Thailand History

Back to Expanded History

The cabinet, the center of Thai political power, consisted of forty-four members, including the prime minister, deputy prime ministers, ministers, and deputy ministers. Individually and collectively the members were accountable to the House of Representatives and had to retain its confidence. The cabinet was required to resign en masse if a no-confidence motion against it was passed by the House. The four-party coalition cabinet formed in August 1986 had no civil servants or active-duty military officers. Under the Constitution, cabinet members were not allowed to hold political posts as part of an effort to strengthen the political party system.

Under the customary rules of parliamentary government, Thailand could have a prime minister whose party or electoral alliance had earned the mandate of this office outright by winning a majority of seats in the House of Representatives. Whether or not anyone would command a majority in the next election was uncertain, given the highly fragmented political party system. In any case, a public opinion survey conducted in March 1987 by the Social Research Institute of Chulalongkorn University showed that 91 percent of those interviewed in Bangkok favored an elected prime minister. For a requirement that the prime minister be elected, however, the Constitution would have to be amended. In 1987 the Royal Command appointing the prime minister had to be countersigned by the president of the National Assembly, the leader of the military-dominated Senate, who had the power to block the installation of anyone unacceptable to the military establishment. Until the basic law is revised, the selection of the prime minister will continue to be determined by behind-the-scenes power brokers, including the military (especially the army), the monarchy, and leaders of various political parties representing business groups.

The prime minister held the real powers of appointment and removal, which he exercised in the name of the king. He countersigned royal decrees and wielded a wide range of executive powers, including the power to declare a national emergency to ensure "national or public safety or national economic security or to avert public calamity." The legality of an emergency decree had to be validated by the next session of the National Assembly. The prime minister could also proclaim or lift martial law, declare war with the advice and consent of parliament, and conclude peace treaties, armistices, and other treaties--all in the king’s name.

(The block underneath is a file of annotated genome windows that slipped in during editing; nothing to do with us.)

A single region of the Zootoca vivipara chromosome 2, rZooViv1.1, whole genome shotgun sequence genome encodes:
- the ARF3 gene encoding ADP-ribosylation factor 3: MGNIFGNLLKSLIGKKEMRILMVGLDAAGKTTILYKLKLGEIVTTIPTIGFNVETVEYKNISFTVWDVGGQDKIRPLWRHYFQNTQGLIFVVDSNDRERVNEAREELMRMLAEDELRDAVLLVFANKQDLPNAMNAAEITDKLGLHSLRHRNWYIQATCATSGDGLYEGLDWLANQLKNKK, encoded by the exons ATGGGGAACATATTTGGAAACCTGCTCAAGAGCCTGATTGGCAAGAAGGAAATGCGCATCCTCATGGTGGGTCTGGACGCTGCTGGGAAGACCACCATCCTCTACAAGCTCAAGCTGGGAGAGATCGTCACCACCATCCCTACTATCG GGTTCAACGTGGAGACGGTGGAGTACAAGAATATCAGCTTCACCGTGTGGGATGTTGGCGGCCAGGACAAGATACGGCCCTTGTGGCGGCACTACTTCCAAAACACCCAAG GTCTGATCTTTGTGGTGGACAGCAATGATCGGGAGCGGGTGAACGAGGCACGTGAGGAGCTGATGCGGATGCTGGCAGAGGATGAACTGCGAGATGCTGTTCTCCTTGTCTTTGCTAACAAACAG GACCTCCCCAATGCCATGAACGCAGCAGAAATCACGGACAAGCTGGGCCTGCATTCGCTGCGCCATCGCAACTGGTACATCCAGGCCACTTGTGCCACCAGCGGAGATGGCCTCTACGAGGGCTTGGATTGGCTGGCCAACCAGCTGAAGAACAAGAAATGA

As of mid-1987, the executive branch had thirteen ministerial portfolios: agriculture and cooperatives; commerce; communications; defense; education; finance; foreign affairs; industry; interior; justice; public health; science, technology, and energy; and university affairs. The heads of these ministries (except for justice; science, technology, and energy; and university affairs) were aided by one or more cabinet-rank deputy ministers. Each ministry was divided into departments, divisions, and sections. Traditionally, the ministries of defense, interior, and finance were regarded as the most desirable by aspiring politicians and generals. In the 1980s, the ministries of agriculture and cooperatives, industry, and communications grew in stature as the economic value of resources steadily increased.

In 1987 the Office of the Prime Minister continued to be the nerve center of the government. With the assistance of several cabinet-rank ministers attached to the office and of the Secretariat of the Prime Minister, this office monitored, coordinated, and supervised the activities of all government agencies and state enterprises. The secretariat was headed by a cabinet-rank secretary general, who supervised the work of sixteen agencies attached to the prime minister’s office. Among these agencies were the Bureau of the Budget, the National Security Council, the Department of Central Intelligence, the Civil Service Commission, and the National Economic and Social Development Board. In August 1986, the secretary general was also placed in charge of a new unit called the National Operations Center established in the Office of the Prime Minister to provide essential data for efficient decision making. Specifically, the task of the National Operations Center was to handle crisis management, cope with threats to internal and external security, and keep the prime minister informed of public sentiment throughout the country.